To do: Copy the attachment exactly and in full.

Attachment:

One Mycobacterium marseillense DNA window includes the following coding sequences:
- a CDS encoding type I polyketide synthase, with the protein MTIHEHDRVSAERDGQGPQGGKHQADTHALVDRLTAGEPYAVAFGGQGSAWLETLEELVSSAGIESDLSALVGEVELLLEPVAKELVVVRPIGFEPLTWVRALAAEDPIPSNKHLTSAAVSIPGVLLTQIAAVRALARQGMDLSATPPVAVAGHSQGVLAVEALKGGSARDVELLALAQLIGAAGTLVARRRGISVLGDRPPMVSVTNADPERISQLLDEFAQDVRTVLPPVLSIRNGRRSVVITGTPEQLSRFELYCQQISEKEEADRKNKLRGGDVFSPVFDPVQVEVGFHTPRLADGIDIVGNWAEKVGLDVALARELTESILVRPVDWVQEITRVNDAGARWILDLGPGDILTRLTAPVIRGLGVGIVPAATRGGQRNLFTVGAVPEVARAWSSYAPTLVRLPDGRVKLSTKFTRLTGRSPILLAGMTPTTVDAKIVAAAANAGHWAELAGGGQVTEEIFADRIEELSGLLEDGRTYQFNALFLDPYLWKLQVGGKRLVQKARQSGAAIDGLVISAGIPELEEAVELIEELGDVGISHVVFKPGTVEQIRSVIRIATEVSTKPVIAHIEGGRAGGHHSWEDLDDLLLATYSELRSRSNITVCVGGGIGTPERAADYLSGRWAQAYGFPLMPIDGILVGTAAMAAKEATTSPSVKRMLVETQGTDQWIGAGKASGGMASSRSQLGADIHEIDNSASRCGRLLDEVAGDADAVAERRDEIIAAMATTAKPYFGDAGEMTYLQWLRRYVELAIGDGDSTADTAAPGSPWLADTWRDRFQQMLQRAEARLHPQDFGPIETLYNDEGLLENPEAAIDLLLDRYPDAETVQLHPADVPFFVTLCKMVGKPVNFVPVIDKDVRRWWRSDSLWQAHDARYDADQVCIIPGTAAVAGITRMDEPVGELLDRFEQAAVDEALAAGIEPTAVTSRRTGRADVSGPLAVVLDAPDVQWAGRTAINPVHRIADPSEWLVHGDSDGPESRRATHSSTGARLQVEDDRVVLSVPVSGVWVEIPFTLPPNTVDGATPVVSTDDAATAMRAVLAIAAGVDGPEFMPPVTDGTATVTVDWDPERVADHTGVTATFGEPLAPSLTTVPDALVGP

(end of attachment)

One Mycobacterium marseillense DNA window includes the following coding sequences:
- a CDS encoding type I polyketide synthase, with the protein MTIHEHDRVSAERDGQGPQGGKHQADTHALVDRLTAGEPYAVAFGGQGSAWLETLEELVSSAGIESDLSALVGEVELLLEPVAKELVVVRPIGFEPLTWVRALAAEDPIPSNKHLTSAAVSIPGVLLTQIAAVRALARQGMDLSATPPVAVAGHSQGVLAVEALKGGSARDVELLALAQLIGAAGTLVARRRGISVLGDRPPMVSVTNADPERISQLLDEFAQDVRTVLPPVLSIRNGRRSVVITGTPEQLSRFELYCQQISEKEEADRKNKLRGGDVFSPVFDPVQVEVGFHTPRLADGIDIVGNWAEKVGLDVALARELTESILVRPVDWVQEITRVNDAGARWILDLGPGDILTRLTAPVIRGLGVGIVPAATRGGQRNLFTVGAVPEVARAWSSYAPTLVRLPDGRVKLSTKFTRLTGRSPILLAGMTPTTVDAKIVAAAANAGHWAELAGGGQVTEEIFADRIEELSGLLEDGRTYQFNALFLDPYLWKLQVGGKRLVQKARQSGAAIDGLVISAGIPELEEAVELIEELGDVGISHVVFKPGTVEQIRSVIRIATEVSTKPVIAHIEGGRAGGHHSWEDLDDLLLATYSELRSRSNITVCVGGGIGTPERAADYLSGRWAQAYGFPLMPIDGILVGTAAMAAKEATTSPSVKRMLVETQGTDQWIGAGKASGGMASSRSQLGADIHEIDNSASRCGRLLDEVAGDADAVAERRDEIIAAMATTAKPYFGDAGEMTYLQWLRRYVELAIGDGDSTADTAAPGSPWLADTWRDRFQQMLQRAEARLHPQDFGPIETLYNDEGLLENPEAAIDLLLDRYPDAETVQLHPADVPFFVTLCKMVGKPVNFVPVIDKDVRRWWRSDSLWQAHDARYDADQVCIIPGTAAVAGITRMDEPVGELLDRFEQAAVDEALAAGIEPTAVTSRRTGRADVSGPLAVVLDAPDVQWAGRTAINPVHRIADPSEWLVHGDSDGPESRRATHSSTGARLQVEDDRVVLSVPVSGVWVEIPFTLPPNTVDGATPVVSTDDAATAMRAVLAIAAGVDGPEFMPPVTDGTATVTVDWDPERVADHTGVTATFGEPLAPSLTTVPDALVGP